Clean air campaigners take over South William Street

Published by Niall Sargent on

July 20th, 2019

A coalition of active transport campaign groups and Extinction Rebellion Ireland have blocked South William Street this morning to highlight the capital’s air pollution and transport problems.

As of 10 am this morning, the grouping – made up of Dublin Cycling Campaign, Dublin Commuter Coalition, the Irish Pedestrian Network, and XR Ireland – is blocking vehicles for entering South William Street at the junction with Wicklow Street.

Activists wearing anti-pollution masks say that they plan to continue the campaign with a series of similar actions on streets around Dublin until the Government gets the message that “streets are for people, not cars”.

The coalition said that it wants to create a space for pedestrians on the narrow street that is lined with shops, bars, and cafes and “fight back against the dominance of motor vehicles”.

Today’s action comes just days after the Environmental Protection Agency (EPA) reported that Nitrogen Dioxide (NO2) levels in areas of the capital have exceeded EU limits.

Pollution hotspots include the M50 motorway, the entrance to and exit from the Dublin Port Tunnel, and certain city centre streets. NO2 levels can vary depending on the density and type of vehicle, as well as the weather condition and road size.

Janet Horner of the Dublin Cycling Campaign said that she was extremely concerned about the levels of “toxic air pollution” created by motor vehicles on a daily basis in the capital.  

”Poisonous air harms all of us, but particularly the most vulnerable,” she said, calling for immediate action to create clean air zones throughout the city to tackle this “public health emergency”.

People with asthma, as well as children and the elderly, are typically more susceptible to adverse health effects of NO2, which includes emphysema and other respiratory issues.

Air pollution is estimated to cause the premature death of over 1,500 Irish people every year, according to the European Environment Agency. The Times reported last week that the number of premature deaths caused by NO2 pollution may be higher than previously thought.

Kevin Carter, the acting chairperson of the Dublin Commuter Coalition, said that, while most people move around the city centre by walking, cycling or on public transport, they “get a minority of the space”.

“Politicians need to realise that people want cities that are clean, attractive and liveable. This isn’t possible if the streets are dominated by cars, so something has got to give,” he added.

Transport is the largest source of energy-related CO2 emissions in Ireland, accounting for 39 per cent of the share in 2017.

Emissions in the sector are rising fast, and are projected to grow until at least 2022, even with relatively high fuel prices and more electric vehicles on the streets as proposed in the Government’s new climate plan.

According to the EPA, emissions from the sector are estimated to decrease by only one per cent between 2018 and 2030, when emissions will be almost 12 Mt CO2 eq.

XR Ireland’s involvement in the campaign is part of the international movement’s week-long Operation Mushroom. Earlier this week, XR activists staged a “slow cycle” along the quays to highlight the capital’s duel air pollution and traffic problems.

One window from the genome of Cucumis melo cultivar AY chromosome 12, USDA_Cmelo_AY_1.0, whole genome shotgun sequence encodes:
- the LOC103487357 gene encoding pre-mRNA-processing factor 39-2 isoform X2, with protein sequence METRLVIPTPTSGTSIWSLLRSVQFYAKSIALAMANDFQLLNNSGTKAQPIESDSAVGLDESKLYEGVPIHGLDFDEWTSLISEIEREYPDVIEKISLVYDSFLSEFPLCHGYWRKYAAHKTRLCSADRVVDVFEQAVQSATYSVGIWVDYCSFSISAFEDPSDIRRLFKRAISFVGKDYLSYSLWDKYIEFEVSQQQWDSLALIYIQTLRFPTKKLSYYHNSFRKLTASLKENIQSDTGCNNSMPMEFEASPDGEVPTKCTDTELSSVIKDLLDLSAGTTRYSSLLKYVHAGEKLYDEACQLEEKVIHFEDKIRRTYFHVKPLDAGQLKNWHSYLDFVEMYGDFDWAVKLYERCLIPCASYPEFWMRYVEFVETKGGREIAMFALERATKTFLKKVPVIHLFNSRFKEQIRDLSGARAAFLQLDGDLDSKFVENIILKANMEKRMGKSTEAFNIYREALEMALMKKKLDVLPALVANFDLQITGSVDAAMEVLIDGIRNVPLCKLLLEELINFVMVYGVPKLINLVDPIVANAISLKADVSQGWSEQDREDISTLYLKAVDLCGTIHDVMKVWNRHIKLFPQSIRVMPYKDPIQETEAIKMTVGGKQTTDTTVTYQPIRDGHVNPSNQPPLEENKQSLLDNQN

Robin Cafolla of the XR Dublin branch said that private transport has been a “contributory factor in the acceleration of climate collapse”, making up a significant chunk of global transport emissions.

“We have to take radical action to reduce our dependence on cars and enable more people to walk, cycle and use public transport,” he added.

A recent report on the Irish transport sector has found that the low-carbon transition is still not a policy priority in Ireland, with fragmented views on the way forward across stakeholder bodies.

The National Economic and Social Council (NESC) report prepared Dublin City University outlines that a low-carbon transport transition would be better facilitated by changes to the broader policy system in Ireland.

While a transition to a low-carbon society by mid-century is a key goal of the State, the DCU-led report indicates that the low-carbon transition has yet to be embedded in our transport priorities.

The report highlights tensions between public and private actors within the transport system, as well as a rural and urban divide in terms of transport needs.

College Green will be car-free tomorrow in the first of three trial runs after plans to turn the area into a civic plaza were rejected by An Bord Pleanála.

Over 20 bus routes will be diverted and taxis will be banned from the junction of George’s Street to the Green.

[x_author title=”About the Author”]

Related Post
Workers and communities must be protected in ‘just transition’ to carbon-free future
launch of IMPACT report just transition

May 31st, 2017 Policymakers have ignored the potential impact on jobs of moving toward a low-carbon economy, which could lead Read more

Green Party launches ‘Just Transition’ plan to prevent Midlands becoming Ireland’s rust belt

May 31st, 2017 The Green Party has warned the government that the Midlands could become Ireland's rust belt unless a Read more

Trump withdraws the US from Paris Climate Agreement

June 1st, 2017 President Donald Trump has formally announced that he will withdraw the US from the Paris Climate Agreement. Read more

Irish Politicians extremely concerned by Trump’s Paris Agreement decision

June 1st, 2017 President Trump's decision to withdraw the US from the Paris Agreement has been met with concern and Read more

Niall Sargent

Niall is the Editor of The Green News. He is a multimedia journalist, with an MA in Investigative Journalism from City University, London